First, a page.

Gambling Watch UK has already been critical of the Responsible Gambling Trust (RGT) as a gambling industry-led body which disburses funds for gambling research, education and treatment in Britain (see UK News/Launch of the RGT). RGT now proposes a half million pound research programme about category B gambling machines (announcement, 30th November 2012). Or, to be more exact, a research programme about people who play such machines. The Chief Executive of RGT says in the announcement, there is a ‘lack of robust evidence about how people play on these machines and what helps people to stay in control and play responsibly’. This focus on players’ behaviour, and their failure to behave responsibly, is exactly what we would expect from a body which is in the lap of an industry which is on the defensive after two highly critical television programmes (Channel 4 Dispatches on 6th August 2012, and BBC1 Panorama on 5th November) and increasing questioning of the siting of high stake gambling machines (or as the RGT announcement calls them 'gaming machines') in high street betting shops. A proper public health programme of research would also look at the danger to which people are exposed, and the environment in which exposure takes place, not just at the behaviour of the people exposed (the agent, the environment and the host as they would have been called in classic public health medicine dealing with infections).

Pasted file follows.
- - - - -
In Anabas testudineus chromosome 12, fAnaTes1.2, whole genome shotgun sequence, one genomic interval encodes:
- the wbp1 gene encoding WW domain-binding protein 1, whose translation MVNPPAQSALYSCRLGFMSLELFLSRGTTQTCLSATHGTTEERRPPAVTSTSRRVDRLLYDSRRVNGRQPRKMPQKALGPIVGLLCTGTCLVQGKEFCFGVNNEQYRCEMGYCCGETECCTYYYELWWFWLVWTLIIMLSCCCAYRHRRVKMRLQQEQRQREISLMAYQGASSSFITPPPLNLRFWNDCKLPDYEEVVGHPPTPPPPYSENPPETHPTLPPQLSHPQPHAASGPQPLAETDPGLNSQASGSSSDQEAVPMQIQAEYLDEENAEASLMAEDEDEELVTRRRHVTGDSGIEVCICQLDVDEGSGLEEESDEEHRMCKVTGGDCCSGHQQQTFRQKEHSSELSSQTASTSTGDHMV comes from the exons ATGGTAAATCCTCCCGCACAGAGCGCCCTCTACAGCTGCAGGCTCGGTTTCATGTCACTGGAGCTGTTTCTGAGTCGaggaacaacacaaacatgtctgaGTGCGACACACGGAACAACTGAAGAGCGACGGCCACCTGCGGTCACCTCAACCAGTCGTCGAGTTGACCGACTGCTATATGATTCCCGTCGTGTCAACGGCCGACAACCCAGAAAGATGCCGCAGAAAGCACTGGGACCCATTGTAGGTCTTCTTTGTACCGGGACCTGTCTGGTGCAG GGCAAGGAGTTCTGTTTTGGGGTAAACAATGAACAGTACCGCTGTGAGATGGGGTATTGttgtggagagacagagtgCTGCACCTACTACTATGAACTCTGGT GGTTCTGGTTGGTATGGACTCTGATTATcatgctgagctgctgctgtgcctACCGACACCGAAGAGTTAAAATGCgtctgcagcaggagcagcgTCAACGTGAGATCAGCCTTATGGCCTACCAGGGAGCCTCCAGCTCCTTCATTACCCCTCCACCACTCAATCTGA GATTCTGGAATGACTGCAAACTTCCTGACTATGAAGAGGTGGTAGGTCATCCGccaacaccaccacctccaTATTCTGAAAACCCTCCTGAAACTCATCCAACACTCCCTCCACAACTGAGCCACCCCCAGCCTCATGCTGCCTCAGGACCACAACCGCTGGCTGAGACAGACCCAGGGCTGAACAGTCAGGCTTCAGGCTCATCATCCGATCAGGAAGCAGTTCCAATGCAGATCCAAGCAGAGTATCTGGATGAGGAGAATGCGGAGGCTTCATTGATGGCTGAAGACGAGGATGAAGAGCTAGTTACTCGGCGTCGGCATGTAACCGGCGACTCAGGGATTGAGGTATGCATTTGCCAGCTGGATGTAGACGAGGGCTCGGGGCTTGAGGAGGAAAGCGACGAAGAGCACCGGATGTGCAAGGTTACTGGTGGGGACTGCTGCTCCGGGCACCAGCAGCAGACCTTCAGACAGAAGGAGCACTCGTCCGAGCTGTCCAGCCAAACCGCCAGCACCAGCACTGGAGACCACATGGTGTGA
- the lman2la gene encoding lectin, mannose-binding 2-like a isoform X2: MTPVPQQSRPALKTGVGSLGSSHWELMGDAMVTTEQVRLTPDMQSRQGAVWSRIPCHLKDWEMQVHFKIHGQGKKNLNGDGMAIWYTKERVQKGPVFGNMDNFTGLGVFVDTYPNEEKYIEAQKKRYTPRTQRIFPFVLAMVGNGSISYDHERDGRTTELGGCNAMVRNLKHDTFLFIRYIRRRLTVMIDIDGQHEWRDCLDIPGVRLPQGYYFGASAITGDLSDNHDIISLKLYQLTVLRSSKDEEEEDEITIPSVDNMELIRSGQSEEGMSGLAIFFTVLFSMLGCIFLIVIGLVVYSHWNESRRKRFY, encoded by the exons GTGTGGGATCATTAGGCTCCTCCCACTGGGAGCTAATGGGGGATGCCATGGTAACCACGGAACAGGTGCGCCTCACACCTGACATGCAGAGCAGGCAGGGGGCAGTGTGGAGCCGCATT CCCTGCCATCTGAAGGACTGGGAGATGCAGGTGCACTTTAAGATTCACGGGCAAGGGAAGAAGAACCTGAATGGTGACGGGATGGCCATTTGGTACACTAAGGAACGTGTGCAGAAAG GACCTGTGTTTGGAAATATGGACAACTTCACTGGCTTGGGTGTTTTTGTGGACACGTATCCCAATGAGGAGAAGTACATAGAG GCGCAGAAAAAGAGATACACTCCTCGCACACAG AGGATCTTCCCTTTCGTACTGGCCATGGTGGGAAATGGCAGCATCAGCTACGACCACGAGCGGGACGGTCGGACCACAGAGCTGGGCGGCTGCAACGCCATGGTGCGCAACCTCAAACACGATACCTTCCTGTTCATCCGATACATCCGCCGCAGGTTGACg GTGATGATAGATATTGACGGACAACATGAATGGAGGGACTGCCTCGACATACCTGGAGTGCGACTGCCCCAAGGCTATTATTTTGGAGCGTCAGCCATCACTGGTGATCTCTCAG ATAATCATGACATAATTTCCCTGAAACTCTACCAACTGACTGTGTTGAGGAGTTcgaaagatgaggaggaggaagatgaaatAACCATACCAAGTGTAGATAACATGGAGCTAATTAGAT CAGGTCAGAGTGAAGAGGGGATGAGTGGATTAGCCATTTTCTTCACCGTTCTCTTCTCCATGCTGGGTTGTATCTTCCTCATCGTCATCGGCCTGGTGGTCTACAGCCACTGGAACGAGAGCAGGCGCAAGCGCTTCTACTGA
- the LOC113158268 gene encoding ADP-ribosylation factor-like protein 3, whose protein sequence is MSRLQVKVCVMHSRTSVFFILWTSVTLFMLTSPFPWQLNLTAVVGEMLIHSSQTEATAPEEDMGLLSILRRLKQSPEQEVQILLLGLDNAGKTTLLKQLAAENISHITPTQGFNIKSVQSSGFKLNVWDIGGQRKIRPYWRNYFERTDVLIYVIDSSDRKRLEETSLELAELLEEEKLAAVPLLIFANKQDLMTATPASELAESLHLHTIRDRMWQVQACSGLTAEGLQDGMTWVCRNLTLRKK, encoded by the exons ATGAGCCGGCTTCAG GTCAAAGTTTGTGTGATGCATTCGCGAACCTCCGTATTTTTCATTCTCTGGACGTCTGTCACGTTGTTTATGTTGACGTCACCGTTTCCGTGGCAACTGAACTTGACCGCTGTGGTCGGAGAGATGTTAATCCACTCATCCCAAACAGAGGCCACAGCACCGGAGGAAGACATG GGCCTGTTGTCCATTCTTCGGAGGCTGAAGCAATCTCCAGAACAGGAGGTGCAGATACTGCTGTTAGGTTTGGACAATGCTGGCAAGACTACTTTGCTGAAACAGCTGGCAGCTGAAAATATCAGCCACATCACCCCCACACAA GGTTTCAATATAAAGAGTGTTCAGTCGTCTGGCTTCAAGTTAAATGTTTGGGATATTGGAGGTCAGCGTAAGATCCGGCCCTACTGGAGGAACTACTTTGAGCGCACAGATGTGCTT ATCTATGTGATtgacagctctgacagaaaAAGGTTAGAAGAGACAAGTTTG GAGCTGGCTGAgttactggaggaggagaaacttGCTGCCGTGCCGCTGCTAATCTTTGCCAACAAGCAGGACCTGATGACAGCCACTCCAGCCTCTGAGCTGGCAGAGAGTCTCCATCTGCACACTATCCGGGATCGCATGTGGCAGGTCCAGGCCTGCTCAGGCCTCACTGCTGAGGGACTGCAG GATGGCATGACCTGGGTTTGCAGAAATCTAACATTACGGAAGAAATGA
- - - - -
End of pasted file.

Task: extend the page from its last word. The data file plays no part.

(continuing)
It is a clever move to announce that the industry will collaborate in such research, provided of course that it does not focus too closely on the addictive nature of the machines themselves, the profits they make at the expense of problem gamblers (see UK News/The Gambling Industry Levy), or the story of how such machines were allowed in betting shops without a proper social and health impact assessment (see UK News/’Hard’ FOBT Gambling). The announcement makes it look as if the industry is itself acting responsibly, unlike of course the people who become casualties of their dangerous products! It also has the effect of disarming criticism, hiding behind the ‘more research is needed’ argument, assuming that high stake machines are here to stay, and kicking into the long grass any consideration of whether high stake, B2, Fixed Odds Betting Machines, which have been the main focus of recent concern, should be banned from high street betting shops as Gambling Watch UK recommends. You’ve got to hand it to the industry; they know what they are doing!